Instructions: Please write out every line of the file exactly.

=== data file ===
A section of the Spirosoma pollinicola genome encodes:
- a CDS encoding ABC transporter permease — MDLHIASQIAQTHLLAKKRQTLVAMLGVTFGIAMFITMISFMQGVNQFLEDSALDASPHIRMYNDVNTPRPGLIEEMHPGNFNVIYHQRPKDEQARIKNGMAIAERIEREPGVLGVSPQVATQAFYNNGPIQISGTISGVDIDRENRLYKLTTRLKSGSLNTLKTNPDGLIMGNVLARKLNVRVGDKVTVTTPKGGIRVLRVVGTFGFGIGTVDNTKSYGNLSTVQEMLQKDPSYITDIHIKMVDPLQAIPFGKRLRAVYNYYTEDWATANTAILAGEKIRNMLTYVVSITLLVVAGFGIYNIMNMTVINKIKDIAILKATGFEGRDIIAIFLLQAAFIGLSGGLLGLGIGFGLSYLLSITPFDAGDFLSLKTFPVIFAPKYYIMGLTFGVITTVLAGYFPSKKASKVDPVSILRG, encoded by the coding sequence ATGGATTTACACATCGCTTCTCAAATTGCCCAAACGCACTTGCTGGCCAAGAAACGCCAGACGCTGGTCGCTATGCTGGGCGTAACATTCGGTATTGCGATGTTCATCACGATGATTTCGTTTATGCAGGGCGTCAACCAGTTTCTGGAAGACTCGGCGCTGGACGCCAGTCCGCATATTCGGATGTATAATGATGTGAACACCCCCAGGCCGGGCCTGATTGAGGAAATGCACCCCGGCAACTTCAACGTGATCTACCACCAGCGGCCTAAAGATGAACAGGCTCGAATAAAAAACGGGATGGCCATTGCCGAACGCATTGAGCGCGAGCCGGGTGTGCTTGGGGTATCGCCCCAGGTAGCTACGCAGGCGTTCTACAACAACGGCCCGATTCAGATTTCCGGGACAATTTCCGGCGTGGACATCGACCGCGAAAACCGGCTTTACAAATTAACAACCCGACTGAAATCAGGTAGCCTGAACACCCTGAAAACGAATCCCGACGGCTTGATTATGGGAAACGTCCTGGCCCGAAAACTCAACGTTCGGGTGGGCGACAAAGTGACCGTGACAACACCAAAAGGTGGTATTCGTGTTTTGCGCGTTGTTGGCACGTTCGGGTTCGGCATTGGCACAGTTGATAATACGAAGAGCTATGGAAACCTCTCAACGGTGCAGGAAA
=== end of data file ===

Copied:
A section of the Spirosoma pollinicola genome encodes:
- a CDS encoding ABC transporter permease — MDLHIASQIAQTHLLAKKRQTLVAMLGVTFGIAMFITMISFMQGVNQFLEDSALDASPHIRMYNDVNTPRPGLIEEMHPGNFNVIYHQRPKDEQARIKNGMAIAERIEREPGVLGVSPQVATQAFYNNGPIQISGTISGVDIDRENRLYKLTTRLKSGSLNTLKTNPDGLIMGNVLARKLNVRVGDKVTVTTPKGGIRVLRVVGTFGFGIGTVDNTKSYGNLSTVQEMLQKDPSYITDIHIKMVDPLQAIPFGKRLRAVYNYYTEDWATANTAILAGEKIRNMLTYVVSITLLVVAGFGIYNIMNMTVINKIKDIAILKATGFEGRDIIAIFLLQAAFIGLSGGLLGLGIGFGLSYLLSITPFDAGDFLSLKTFPVIFAPKYYIMGLTFGVITTVLAGYFPSKKASKVDPVSILRG, encoded by the coding sequence ATGGATTTACACATCGCTTCTCAAATTGCCCAAACGCACTTGCTGGCCAAGAAACGCCAGACGCTGGTCGCTATGCTGGGCGTAACATTCGGTATTGCGATGTTCATCACGATGATTTCGTTTATGCAGGGCGTCAACCAGTTTCTGGAAGACTCGGCGCTGGACGCCAGTCCGCATATTCGGATGTATAATGATGTGAACACCCCCAGGCCGGGCCTGATTGAGGAAATGCACCCCGGCAACTTCAACGTGATCTACCACCAGCGGCCTAAAGATGAACAGGCTCGAATAAAAAACGGGATGGCCATTGCCGAACGCATTGAGCGCGAGCCGGGTGTGCTTGGGGTATCGCCCCAGGTAGCTACGCAGGCGTTCTACAACAACGGCCCGATTCAGATTTCCGGGACAATTTCCGGCGTGGACATCGACCGCGAAAACCGGCTTTACAAATTAACAACCCGACTGAAATCAGGTAGCCTGAACACCCTGAAAACGAATCCCGACGGCTTGATTATGGGAAACGTCCTGGCCCGAAAACTCAACGTTCGGGTGGGCGACAAAGTGACCGTGACAACACCAAAAGGTGGTATTCGTGTTTTGCGCGTTGTTGGCACGTTCGGGTTCGGCATTGGCACAGTTGATAATACGAAGAGCTATGGAAACCTCTCAACGGTGCAGGAAA